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Jennifer Prosek had a problem: The smart, talented people she hired weren't producing the exceptional work she knew they could deliver. "That's when I asked myself whether we had trained these employees and explained what we want them to do to be successful at our company," she writes in her book, Army of Entrepreneurs.
The answer was a resounding no. Sure, daily interaction with managers resulted in informal guidance—but provided no formal outline of the company's expectations. "Nobody likes to guess," Prosek notes. "It is much less stressful to be told concretely: 'This is the path to success.'"
Prosek created such a path. And each of her employees is now told to embrace four rhyming roles: Grinder, Minder, Binder, and Finder.
The most fundamental of roles—whether assistant or executive—is the Grinder, who takes on a healthy workload and juggles responsibilities for maximum efficiency, effectiveness, and profitability. The Grinder strives to demonstrate how much she can achieve with the resources at hand.
The Minder builds on the Grinder's administrative skills with a winning personality that makes her a popular colleague and boss. She produces outstanding results because she knows what needs to be done—and reaches her goal by supporting, guiding, and inspiring her team.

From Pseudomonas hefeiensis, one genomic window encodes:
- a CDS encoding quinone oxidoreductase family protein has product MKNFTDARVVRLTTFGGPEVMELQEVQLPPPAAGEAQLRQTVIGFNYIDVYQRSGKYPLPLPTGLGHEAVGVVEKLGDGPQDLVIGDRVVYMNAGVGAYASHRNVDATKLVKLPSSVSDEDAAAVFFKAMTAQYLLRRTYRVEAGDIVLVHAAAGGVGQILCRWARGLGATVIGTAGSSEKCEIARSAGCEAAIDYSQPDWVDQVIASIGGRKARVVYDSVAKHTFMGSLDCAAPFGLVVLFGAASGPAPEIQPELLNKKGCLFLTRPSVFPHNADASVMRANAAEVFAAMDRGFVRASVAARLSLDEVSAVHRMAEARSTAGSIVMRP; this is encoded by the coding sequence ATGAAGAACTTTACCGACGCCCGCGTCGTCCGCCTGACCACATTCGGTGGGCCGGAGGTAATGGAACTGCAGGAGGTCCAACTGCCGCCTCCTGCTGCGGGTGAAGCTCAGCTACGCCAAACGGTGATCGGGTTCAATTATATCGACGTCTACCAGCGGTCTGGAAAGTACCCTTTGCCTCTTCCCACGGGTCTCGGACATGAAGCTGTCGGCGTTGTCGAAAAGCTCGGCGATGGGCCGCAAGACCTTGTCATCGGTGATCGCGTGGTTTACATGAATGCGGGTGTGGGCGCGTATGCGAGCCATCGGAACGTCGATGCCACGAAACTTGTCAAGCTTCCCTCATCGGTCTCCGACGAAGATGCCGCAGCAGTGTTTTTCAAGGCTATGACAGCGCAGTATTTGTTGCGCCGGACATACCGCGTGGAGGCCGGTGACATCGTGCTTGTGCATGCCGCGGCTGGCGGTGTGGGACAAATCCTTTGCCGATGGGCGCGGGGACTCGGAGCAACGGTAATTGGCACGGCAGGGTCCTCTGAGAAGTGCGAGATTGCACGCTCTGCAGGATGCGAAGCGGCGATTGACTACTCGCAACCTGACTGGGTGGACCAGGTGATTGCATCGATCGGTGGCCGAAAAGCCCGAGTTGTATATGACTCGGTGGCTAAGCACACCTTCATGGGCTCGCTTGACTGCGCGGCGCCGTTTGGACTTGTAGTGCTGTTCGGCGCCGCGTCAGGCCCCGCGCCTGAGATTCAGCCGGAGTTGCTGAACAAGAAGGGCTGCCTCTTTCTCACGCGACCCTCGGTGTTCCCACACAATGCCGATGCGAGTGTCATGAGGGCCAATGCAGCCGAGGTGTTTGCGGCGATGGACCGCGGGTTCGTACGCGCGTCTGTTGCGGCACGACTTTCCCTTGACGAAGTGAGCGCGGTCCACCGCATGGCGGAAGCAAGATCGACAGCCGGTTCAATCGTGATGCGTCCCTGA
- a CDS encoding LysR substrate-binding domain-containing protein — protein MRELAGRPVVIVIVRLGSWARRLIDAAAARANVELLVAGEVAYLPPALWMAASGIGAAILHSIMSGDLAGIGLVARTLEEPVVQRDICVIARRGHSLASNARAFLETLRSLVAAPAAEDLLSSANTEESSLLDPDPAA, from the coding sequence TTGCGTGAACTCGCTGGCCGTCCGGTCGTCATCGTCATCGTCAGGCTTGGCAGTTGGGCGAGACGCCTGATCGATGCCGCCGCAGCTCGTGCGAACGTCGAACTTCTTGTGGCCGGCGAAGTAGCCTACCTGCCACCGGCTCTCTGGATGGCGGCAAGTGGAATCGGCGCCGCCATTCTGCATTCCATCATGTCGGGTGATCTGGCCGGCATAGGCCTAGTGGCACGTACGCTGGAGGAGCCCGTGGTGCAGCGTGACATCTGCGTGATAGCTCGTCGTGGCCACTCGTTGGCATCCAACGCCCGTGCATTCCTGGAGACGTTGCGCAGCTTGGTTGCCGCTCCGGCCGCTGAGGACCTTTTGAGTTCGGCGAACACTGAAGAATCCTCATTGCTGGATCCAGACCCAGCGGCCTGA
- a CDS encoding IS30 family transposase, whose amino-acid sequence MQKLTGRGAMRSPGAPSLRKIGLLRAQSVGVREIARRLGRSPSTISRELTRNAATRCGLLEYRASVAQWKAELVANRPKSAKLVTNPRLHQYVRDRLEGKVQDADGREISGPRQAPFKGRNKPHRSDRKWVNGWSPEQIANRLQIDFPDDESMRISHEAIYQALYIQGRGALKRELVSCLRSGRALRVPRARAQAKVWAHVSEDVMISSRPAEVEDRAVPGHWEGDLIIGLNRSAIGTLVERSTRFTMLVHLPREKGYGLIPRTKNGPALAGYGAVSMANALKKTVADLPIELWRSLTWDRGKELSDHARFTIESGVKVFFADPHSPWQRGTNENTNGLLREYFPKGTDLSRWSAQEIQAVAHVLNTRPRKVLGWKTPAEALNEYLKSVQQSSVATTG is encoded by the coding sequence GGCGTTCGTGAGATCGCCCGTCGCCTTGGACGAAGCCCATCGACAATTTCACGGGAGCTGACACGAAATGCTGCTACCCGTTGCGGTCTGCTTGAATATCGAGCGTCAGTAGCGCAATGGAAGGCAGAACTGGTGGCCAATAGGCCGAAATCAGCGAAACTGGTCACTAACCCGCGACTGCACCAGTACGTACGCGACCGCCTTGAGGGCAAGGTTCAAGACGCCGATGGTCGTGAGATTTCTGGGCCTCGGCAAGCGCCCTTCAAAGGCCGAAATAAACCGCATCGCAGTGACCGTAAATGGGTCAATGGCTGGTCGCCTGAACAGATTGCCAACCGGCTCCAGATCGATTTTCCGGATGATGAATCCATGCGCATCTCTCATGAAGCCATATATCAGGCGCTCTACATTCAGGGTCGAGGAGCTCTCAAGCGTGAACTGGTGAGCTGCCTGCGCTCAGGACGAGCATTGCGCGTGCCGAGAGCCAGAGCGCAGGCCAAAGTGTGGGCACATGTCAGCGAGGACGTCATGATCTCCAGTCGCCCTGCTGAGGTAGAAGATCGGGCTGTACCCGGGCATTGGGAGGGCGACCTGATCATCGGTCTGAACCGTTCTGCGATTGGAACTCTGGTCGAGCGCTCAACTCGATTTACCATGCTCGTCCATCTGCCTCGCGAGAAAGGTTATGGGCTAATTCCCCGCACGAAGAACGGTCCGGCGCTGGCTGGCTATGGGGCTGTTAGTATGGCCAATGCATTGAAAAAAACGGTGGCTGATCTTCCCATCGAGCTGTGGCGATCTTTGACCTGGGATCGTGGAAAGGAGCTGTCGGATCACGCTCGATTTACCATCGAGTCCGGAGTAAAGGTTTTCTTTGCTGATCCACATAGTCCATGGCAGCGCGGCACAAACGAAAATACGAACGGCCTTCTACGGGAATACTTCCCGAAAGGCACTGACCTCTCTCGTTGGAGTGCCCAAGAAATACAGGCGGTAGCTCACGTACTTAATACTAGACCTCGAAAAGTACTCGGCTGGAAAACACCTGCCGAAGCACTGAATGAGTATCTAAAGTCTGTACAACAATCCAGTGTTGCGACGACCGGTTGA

The Binder takes people skills to the next level. She understands the importance of client relationships—both internal and external—and ensures that they flourish. "A Binder is always alert for ways this relationship can be enhanced and tended," says Prosek, "never taking it for granted, never assuming the business is 'already won.'"
Prosek doesn't care whether you're a summer intern or the CEO—it's everyone's job as the Finder to spot new trends, identify potential talent, and look for something the competition hasn't noticed. Finders bring in new business, expand the current business, and generate ideas for new products or services.